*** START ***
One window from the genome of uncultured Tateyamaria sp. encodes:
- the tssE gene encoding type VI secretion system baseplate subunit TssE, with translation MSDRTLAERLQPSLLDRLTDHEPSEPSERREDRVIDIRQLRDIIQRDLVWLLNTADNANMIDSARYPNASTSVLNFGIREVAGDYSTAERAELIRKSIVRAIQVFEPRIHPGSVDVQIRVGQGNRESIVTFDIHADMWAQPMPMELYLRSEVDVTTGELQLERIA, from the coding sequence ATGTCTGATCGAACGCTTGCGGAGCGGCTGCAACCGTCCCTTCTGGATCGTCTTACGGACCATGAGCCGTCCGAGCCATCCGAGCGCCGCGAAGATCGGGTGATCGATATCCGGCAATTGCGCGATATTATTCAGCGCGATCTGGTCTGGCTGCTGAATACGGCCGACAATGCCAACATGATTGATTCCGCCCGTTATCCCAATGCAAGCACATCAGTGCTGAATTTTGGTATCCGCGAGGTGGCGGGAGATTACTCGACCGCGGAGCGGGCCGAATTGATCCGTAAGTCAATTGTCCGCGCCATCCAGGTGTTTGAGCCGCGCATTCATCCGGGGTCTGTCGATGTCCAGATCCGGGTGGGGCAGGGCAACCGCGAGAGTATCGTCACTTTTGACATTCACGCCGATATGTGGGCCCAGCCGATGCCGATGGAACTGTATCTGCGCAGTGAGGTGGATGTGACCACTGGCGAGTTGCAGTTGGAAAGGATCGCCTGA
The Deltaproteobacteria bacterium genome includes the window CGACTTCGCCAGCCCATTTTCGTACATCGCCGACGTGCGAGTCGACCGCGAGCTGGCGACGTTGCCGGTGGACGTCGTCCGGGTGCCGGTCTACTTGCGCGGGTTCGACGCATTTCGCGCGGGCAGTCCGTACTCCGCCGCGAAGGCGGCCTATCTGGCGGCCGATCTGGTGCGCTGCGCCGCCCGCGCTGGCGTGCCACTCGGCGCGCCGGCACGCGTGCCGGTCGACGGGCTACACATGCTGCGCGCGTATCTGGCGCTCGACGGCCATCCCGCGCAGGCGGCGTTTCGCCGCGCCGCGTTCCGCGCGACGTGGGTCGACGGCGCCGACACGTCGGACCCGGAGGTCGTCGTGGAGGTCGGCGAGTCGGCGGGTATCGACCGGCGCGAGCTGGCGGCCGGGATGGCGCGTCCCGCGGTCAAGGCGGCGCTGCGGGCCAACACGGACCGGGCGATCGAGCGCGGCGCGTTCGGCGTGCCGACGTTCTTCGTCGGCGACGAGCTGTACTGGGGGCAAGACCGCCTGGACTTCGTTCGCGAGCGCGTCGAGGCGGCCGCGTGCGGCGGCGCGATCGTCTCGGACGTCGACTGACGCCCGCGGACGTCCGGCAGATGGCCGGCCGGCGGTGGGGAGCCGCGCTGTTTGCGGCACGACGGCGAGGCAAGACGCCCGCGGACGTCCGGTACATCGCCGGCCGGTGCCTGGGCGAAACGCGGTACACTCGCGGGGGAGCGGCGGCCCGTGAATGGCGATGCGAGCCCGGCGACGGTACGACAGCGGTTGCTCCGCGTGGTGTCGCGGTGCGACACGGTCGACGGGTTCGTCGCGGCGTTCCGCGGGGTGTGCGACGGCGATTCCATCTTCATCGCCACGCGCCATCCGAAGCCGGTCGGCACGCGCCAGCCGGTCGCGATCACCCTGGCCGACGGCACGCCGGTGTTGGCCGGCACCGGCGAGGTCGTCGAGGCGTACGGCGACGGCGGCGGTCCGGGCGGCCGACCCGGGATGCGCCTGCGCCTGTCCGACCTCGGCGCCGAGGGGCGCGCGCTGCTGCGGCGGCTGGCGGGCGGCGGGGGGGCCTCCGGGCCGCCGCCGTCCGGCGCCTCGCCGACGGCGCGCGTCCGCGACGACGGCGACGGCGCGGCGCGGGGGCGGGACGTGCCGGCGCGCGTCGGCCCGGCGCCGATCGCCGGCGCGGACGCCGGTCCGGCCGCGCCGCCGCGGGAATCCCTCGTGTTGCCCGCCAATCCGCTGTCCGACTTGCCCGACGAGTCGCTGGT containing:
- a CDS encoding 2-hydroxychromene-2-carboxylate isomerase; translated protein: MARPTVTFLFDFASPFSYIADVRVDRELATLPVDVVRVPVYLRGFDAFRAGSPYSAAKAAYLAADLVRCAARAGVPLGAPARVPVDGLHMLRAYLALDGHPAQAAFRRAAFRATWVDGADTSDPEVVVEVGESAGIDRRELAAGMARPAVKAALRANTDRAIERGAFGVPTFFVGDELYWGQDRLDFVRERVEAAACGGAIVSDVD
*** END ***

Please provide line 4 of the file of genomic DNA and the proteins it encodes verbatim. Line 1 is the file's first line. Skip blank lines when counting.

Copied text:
- a CDS encoding 2-hydroxychromene-2-carboxylate isomerase; translated protein: MARPTVTFLFDFASPFSYIADVRVDRELATLPVDVVRVPVYLRGFDAFRAGSPYSAAKAAYLAADLVRCAARAGVPLGAPARVPVDGLHMLRAYLALDGHPAQAAFRRAAFRATWVDGADTSDPEVVVEVGESAGIDRRELAAGMARPAVKAALRANTDRAIERGAFGVPTFFVGDELYWGQDRLDFVRERVEAAACGGAIVSDVD